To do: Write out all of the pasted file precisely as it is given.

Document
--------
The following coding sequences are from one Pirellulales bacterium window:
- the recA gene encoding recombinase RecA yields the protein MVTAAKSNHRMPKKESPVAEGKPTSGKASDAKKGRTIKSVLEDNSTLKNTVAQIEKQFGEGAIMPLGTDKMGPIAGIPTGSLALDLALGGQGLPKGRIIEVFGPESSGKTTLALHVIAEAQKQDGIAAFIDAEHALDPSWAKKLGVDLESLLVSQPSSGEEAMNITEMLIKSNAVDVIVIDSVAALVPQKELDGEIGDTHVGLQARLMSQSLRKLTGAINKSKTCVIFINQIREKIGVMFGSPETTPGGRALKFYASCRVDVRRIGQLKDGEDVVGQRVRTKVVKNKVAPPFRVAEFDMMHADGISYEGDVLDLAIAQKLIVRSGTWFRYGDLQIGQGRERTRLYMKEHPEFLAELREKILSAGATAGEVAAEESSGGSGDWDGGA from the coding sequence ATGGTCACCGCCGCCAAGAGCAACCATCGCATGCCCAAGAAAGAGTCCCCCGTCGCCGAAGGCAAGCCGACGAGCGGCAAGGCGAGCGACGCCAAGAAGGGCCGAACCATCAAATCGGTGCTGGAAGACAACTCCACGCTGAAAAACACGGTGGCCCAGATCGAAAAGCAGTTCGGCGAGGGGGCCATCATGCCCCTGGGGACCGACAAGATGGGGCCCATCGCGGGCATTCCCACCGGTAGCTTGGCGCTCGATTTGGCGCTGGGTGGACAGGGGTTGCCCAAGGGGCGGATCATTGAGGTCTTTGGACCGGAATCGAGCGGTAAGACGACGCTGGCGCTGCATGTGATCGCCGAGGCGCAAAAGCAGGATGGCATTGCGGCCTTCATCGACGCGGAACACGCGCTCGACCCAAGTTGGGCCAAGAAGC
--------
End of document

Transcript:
The following coding sequences are from one Pirellulales bacterium window:
- the recA gene encoding recombinase RecA yields the protein MVTAAKSNHRMPKKESPVAEGKPTSGKASDAKKGRTIKSVLEDNSTLKNTVAQIEKQFGEGAIMPLGTDKMGPIAGIPTGSLALDLALGGQGLPKGRIIEVFGPESSGKTTLALHVIAEAQKQDGIAAFIDAEHALDPSWAKKLGVDLESLLVSQPSSGEEAMNITEMLIKSNAVDVIVIDSVAALVPQKELDGEIGDTHVGLQARLMSQSLRKLTGAINKSKTCVIFINQIREKIGVMFGSPETTPGGRALKFYASCRVDVRRIGQLKDGEDVVGQRVRTKVVKNKVAPPFRVAEFDMMHADGISYEGDVLDLAIAQKLIVRSGTWFRYGDLQIGQGRERTRLYMKEHPEFLAELREKILSAGATAGEVAAEESSGGSGDWDGGA from the coding sequence ATGGTCACCGCCGCCAAGAGCAACCATCGCATGCCCAAGAAAGAGTCCCCCGTCGCCGAAGGCAAGCCGACGAGCGGCAAGGCGAGCGACGCCAAGAAGGGCCGAACCATCAAATCGGTGCTGGAAGACAACTCCACGCTGAAAAACACGGTGGCCCAGATCGAAAAGCAGTTCGGCGAGGGGGCCATCATGCCCCTGGGGACCGACAAGATGGGGCCCATCGCGGGCATTCCCACCGGTAGCTTGGCGCTCGATTTGGCGCTGGGTGGACAGGGGTTGCCCAAGGGGCGGATCATTGAGGTCTTTGGACCGGAATCGAGCGGTAAGACGACGCTGGCGCTGCATGTGATCGCCGAGGCGCAAAAGCAGGATGGCATTGCGGCCTTCATCGACGCGGAACACGCGCTCGACCCAAGTTGGGCCAAGAAGC